Monday, 27 January 2014

Bell, Brook and Blindle

The early morning sunshine enticed me out for a stroll around the pocket park but conditions were deceiving and I was glad of warm gloves. 

Were snowdrops yet in bloom? Not quite, but in a couple of days the swelling buds could be open - as I'm sure they already are in England's south-west. 

Snowdrops almost in flower, Byfield churchyard.
27 January, 2014

The Snowy Milkflower would be a crude translation of its scientific name, Galanthus nivalis, with the Greek element 'galaktos' (milk) referring to the whiteness of the flowers. 

Greater Periwinkle, with ivy and goosegrass.
Byfield, 27 January, 2014
Already showing a few blooms was Greater Periwinkle, Vinca major. Despite its attractive flowers I would not entertain it in a garden of mine as it can become far too invasive. Seeds are rarely produced in this country but it readily spreads by vegetative means. It belongs to a largely tropical and subtropical family, the Apocynaceae, most of whose members - such as Oleander - are poisonous.

A couple of days ago I had been examining this small lake, formed by damming a stream a little to the north of Byfield. The stream, the Cornbrook, flows on to pass through the village, running alongside the playing fields, an open area known as the Brightwell. 

The Cornbrook stream, Byfield.
27 January , 2014

The Blindle, passing through our
back garden. 27 January, 2014

This stream, even in a prolonged dry period, generally flows strongly, whereas the stream passing through my back garden can be reduced to a trickle during a drought. Currently (no pun intended) the flow is strong. The oldest name for this latter stream is probably the Blindwell or Blindle. It is also known as the Westhorpe Stream, forming as it does the boundary between Westhorpe and Byfield. More recently it has become known as the Bell Brook, presumably on the grounds that it flows near to the Bell Inn (now a care home). Shortly after leaving our garden this stream passes beneath Byfield's playing fields via a conduit, with the two watercourses meeting at the edge of the pocket park.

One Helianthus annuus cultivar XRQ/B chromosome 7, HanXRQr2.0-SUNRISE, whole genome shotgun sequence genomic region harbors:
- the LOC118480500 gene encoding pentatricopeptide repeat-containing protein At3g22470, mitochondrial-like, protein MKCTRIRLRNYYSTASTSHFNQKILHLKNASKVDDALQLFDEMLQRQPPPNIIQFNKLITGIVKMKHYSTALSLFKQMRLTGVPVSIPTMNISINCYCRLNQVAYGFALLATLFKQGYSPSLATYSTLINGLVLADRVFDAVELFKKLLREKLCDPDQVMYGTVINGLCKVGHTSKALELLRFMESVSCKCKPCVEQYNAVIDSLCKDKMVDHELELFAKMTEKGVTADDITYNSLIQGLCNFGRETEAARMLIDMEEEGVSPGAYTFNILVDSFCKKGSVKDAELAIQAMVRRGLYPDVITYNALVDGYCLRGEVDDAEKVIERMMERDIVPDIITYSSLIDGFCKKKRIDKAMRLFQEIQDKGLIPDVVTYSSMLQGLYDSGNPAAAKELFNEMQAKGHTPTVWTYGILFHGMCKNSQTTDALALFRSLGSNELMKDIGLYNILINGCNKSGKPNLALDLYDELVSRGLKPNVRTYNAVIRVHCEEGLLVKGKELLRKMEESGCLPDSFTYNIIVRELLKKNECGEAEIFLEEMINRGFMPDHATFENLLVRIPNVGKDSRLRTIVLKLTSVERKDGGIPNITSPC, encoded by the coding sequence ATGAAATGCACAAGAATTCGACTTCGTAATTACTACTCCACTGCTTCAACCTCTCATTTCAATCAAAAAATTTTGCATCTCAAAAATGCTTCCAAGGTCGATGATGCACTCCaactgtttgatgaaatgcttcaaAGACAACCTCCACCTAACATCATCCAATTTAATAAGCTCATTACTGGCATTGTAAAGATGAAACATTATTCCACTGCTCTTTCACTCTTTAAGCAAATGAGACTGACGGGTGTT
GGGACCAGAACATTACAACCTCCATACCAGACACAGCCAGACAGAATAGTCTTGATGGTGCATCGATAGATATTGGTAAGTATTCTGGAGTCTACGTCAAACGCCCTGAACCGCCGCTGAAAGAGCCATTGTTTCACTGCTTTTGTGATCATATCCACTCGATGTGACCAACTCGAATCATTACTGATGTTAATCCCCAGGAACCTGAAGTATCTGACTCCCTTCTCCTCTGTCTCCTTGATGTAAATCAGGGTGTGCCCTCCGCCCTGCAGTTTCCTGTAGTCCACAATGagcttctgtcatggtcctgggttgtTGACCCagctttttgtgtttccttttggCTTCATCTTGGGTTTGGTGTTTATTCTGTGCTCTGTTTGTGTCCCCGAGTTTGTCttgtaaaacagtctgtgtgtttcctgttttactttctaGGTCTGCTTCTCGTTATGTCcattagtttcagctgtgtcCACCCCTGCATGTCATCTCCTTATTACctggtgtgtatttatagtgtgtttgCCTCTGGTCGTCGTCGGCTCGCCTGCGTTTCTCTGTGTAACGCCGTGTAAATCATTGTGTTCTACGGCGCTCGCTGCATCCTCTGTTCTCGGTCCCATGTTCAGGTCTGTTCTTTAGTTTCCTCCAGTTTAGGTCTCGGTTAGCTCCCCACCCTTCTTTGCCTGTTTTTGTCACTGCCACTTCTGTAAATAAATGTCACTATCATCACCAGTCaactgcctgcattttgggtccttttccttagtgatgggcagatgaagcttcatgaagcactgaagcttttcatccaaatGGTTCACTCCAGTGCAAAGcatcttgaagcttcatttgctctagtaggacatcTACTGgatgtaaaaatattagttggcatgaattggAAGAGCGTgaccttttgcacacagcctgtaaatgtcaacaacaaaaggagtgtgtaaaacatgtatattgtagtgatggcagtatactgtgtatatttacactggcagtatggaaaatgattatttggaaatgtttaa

The rather unexciting confluence of the Blindle (aka
Blindwell) and the Cornbrook. 27 January, 2014

The combined streams form an important tributary of the River Cherwell, itself becoming a major tributary of the Thames. In this photograph the Blindle is entering from the left.

I carried in for a while, conscious of the fact that the temperature seemed to be dropping and my hands were getting numb.

A hybrid Witch Hazel, Hamamelis x intermedia.
Byfield Allotments, 27, January, 2014

Pausing only to photograph the spidery flowers of a Witch Hazel at the edge of Byfield's allotments I scurried home for a hot coffee - and to unpack a new camera which had just been delivered.


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